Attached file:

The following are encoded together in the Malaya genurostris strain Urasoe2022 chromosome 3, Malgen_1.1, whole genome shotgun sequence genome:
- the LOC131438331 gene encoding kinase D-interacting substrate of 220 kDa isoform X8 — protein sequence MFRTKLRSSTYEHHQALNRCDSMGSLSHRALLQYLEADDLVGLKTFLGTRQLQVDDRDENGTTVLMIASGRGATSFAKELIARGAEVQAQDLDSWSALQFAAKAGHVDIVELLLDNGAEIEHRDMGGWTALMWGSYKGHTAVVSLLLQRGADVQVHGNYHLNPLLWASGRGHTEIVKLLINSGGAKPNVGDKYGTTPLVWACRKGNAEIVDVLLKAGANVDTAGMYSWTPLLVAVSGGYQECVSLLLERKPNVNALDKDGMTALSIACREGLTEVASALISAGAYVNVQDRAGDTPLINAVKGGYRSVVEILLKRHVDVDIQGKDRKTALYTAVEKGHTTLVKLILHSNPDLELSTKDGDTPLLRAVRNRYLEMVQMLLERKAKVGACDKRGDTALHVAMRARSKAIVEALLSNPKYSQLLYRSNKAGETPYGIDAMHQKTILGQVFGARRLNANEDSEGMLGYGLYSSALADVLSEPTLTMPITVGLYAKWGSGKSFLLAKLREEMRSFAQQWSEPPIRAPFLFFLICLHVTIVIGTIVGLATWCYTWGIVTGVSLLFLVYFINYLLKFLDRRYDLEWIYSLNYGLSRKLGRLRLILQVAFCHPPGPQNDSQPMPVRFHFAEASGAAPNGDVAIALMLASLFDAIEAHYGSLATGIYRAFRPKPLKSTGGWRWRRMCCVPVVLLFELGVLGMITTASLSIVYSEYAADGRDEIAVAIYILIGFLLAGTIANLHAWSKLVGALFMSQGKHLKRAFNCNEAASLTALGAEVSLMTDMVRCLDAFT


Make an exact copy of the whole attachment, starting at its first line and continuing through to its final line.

The following are encoded together in the Malaya genurostris strain Urasoe2022 chromosome 3, Malgen_1.1, whole genome shotgun sequence genome:
- the LOC131438331 gene encoding kinase D-interacting substrate of 220 kDa isoform X8 — protein sequence MFRTKLRSSTYEHHQALNRCDSMGSLSHRALLQYLEADDLVGLKTFLGTRQLQVDDRDENGTTVLMIASGRGATSFAKELIARGAEVQAQDLDSWSALQFAAKAGHVDIVELLLDNGAEIEHRDMGGWTALMWGSYKGHTAVVSLLLQRGADVQVHGNYHLNPLLWASGRGHTEIVKLLINSGGAKPNVGDKYGTTPLVWACRKGNAEIVDVLLKAGANVDTAGMYSWTPLLVAVSGGYQECVSLLLERKPNVNALDKDGMTALSIACREGLTEVASALISAGAYVNVQDRAGDTPLINAVKGGYRSVVEILLKRHVDVDIQGKDRKTALYTAVEKGHTTLVKLILHSNPDLELSTKDGDTPLLRAVRNRYLEMVQMLLERKAKVGACDKRGDTALHVAMRARSKAIVEALLSNPKYSQLLYRSNKAGETPYGIDAMHQKTILGQVFGARRLNANEDSEGMLGYGLYSSALADVLSEPTLTMPITVGLYAKWGSGKSFLLAKLREEMRSFAQQWSEPPIRAPFLFFLICLHVTIVIGTIVGLATWCYTWGIVTGVSLLFLVYFINYLLKFLDRRYDLEWIYSLNYGLSRKLGRLRLILQVAFCHPPGPQNDSQPMPVRFHFAEASGAAPNGDVAIALMLASLFDAIEAHYGSLATGIYRAFRPKPLKSTGGWRWRRMCCVPVVLLFELGVLGMITTASLSIVYSEYAADGRDEIAVAIYILIGFLLAGTIANLHAWSKLVGALFMSQGKHLKRAFNCNEAASLTALGAEVSLMTDMVRCLDAFT